Appreciation Letters are a simple visual tool developed by Nami Ishihara from the Mid-Atlantic Facilitators' Network, shared here with her express permission. Her instructions appear below. It's effective with intact teams, even those with latent conflicts. What I like about this method is that it blends methods from the practices of useless sense making (from John Ward's Kinesthetic Modeling), metaphors in images (from the Center for Creative Leadership's Visual Explorer), and absurd connection (from George M. Prince's Synectic method.)
1. In advance, prepare cards with photos of different images. The number of images should be half the number of participants, and there should be 2 cards of each image. For example, if there are 24 participants there should be 12 different images, 2 cards each. Consider images that can be open to broad interpretation, such as landscapes, food, people, animals, and famous paintings.
2. Arrange the chairs in a circle, with a table in the middle of the room. Lay the cards randomly out on the table. You can decorate the table with a tablecloth, to make it look a bit "special." As participants enter the room, ask them to choose one card that they like.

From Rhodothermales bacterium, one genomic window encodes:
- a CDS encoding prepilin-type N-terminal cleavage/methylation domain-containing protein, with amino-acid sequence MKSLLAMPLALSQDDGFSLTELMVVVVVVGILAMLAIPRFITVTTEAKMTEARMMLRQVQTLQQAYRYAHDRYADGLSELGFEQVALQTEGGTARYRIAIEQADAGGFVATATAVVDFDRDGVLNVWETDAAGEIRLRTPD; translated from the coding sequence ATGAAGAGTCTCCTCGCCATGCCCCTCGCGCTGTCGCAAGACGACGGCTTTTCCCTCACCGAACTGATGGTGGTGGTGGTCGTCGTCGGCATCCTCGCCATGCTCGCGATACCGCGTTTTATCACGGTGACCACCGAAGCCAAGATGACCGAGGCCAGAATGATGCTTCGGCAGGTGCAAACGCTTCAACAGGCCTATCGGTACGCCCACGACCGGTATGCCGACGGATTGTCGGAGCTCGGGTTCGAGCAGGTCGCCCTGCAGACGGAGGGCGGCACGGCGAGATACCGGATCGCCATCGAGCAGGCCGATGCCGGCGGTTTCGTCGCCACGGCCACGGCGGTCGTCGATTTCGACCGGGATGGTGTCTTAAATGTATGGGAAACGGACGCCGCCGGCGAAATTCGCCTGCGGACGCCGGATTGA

3. After everyone chooses a card, ask them to find the other person who has the same card that they do. Ask them to spend the next 10 minutes talking with that person. The conversation can be about anything, including their work and personal lives. Explain that, after the 10 minutes, they will be asked to write an Appreciation Letter addressed to the other person explaining what they appreciate about him or her. This could be something related to their contribution at work, or personal, like a special quality that they have. They should also know that they will be asked to share this letter with the group.
4. Hand out paper, pens (in different colors), and envelopes. Ask participants to take 10 minutes to write their letters in silence. It is important to enforce this silence. When they are finished, they hold on to the letter and return to their chairs.
5. When everyone has finished, ask for the first pair to volunteer to show the image that they chose in common, and share the letters. The pair stand up and face each other inside the circle. They take turns reading their letter to each other, in front of the group. Sometimes they are shy at first, but usually become more open as the activity progresses. Often, these letters are funny, and some are quite moving.
6. At the end, have a debriefing moment and ask for thoughts about the activity and what they learned from each other. This often leads to a discussion about what they have in common, how the appreciation affected them, etc. Participants are encouraged to put the letters in an envelope and give it to their partner as a gift. Depending on the size of the group, this activity takes 45 min to 1.5 hours. This works well for groups of 6 to 40.